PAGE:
The Other Electric Car Company
If you are putting together a list of 2013 phenomena, you can put Tesla Motors (TSLA: Nasdaq) and its Model S electric car near the top. The stock bounced off a low of $32.11 in early January last year and nearly went into orbit. TSLA share closed the year 2013 at $150.43, representing a return of 368% from the 52-week low. Impressive!
The market pundits cannot seem to get enough of Tesla and its founder/CEO Elon Musk. Yet Tesla is not the only electric car producer that has met with some success with consumers.
China’s Kandi Technologies Group, Inc. (KNDI: Nasdaq) produces small, low-speed electric vehicles for off-road and campus use as well as all-electric and gas-electric hybrids for street transportation. Kandi’s best selling product, the Go-Kart, accounts for about one-third of unit sales, but contributes close to 60% of total revenue. All together Kandi sold just over 137,000 units in the last twelve months. About 85% of Kandi’s vehicles are sold at home in China, but even so some of those domestic sales are to distributors which end up bringing the vehicles to the U.S. market.
Anyone who reads this column more than just a few times, knows I put a high priority on cash flow performance. Measuring how much of sales is converted to cash helps separate companies with real financial strength from those that rely on financial fluff in the media to drive shareholder value.
In the most recently reported twelve months Kandi converted 34% of sales to operating cash flow. Granted much of that cash flow was contributed by a short-term loan from a joint venture partner. That said, Kandi’s three-year average cash flow generation was 14% as a percentage of sales. If the loan from the joint venture partner is excluded, then the cash conversion ratio was 5%.
Tesla on the other hand is a significantly larger company, earning $1.7 billion in total sales in the most recently reported twelve months. During this period the company reported positive cash flow for the first time in its history, managing a cash conversion ratio of 5%.
Kandi may be a more consistent producer of operating cash flow, but size and proximity to investors in the U.S. market has helped give TSLA a far higher valuation. TSLA trades at 10.8 times sales while KNDI commands a multiple of 7.2 times sales. In terms of cash flow, investors are paying 20.5 times CFO for KNDI, but are willing to advance a whopping 200 times Tesla’s cash flow to get a stake in the Model S producer.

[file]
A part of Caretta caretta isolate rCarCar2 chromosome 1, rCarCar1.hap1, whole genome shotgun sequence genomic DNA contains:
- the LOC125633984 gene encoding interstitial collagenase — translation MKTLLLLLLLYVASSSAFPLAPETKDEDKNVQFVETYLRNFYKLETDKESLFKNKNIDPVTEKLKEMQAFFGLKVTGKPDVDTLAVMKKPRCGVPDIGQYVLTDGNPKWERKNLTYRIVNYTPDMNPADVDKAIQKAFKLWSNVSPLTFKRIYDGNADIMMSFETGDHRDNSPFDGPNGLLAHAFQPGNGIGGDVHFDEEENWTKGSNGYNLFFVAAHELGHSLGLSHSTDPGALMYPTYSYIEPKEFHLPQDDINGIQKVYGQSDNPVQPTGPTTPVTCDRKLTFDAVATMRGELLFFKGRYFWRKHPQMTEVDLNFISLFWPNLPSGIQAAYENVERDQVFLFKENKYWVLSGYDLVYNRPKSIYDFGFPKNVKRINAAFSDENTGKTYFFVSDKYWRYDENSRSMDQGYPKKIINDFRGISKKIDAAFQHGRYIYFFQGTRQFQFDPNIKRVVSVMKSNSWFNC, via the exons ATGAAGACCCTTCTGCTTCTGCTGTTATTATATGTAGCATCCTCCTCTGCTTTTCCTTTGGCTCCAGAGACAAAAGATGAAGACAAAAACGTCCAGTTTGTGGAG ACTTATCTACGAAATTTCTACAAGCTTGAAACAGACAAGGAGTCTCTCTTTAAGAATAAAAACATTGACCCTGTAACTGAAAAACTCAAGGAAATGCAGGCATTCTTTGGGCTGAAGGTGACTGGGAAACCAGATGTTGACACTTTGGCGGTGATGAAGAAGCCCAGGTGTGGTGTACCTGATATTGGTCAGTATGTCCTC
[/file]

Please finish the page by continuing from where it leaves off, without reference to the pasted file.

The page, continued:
As a China-based operation Kandi Technologies may have a credibility problem with investors. Too many of the China companies that have registered as public companies in the U.S. have turned out misleading or even false financial reports. However, there is much to be said about having access to Chinese consumers who are increasingly affluent and keenly interested in novel transportation options. What is more Kandi is a very innovative car manufacturer.
Consumers in Hangzhou, China – a cozy little city of 8.7 million people - will soon be able to step up to a Kandi automated garage, insert a card, and drive away in a Kandi electric car. The driver will get up to 75 miles for the equivalent of $3.25 an hour. The car can be dropped up at another Kandi rental site, much like the bicycle-sharing program that has become popular in the U.S. This is different that the car sharing scheme of Zipcar that works more like a car rental.
Kandi has also come up with a solution for the problem of recharging batteries with a battery ‘swapping’ option. Consumers who opt for a long-term lease instead of car-sharing can drive up for a convenient battery swap. This is particularly important for Chinese drivers who might not have the ability to plug in an electric car at home or work. Tesla may have the caught the attention of U.S. investors with its sleek electric sports cars and sophisticated publicity campaign. However, Kandi Technologies is a contender in its own market with rental options that make sense for its customers.
Just like shares of Tesla, KNDI followed a pretty steep trajectory in 2013. By the end of 2013, the stock had delivered 250% growth from its 52-week low in late January 2013. With the Hangzhou project coming on line in the coming months, it seems the company should be able to deliver earnings in a similar trajectory.
Debra Fiakas is the Managing Director of Crystal Equity Research, an alternative research resource on small capitalization companies in selected industries.
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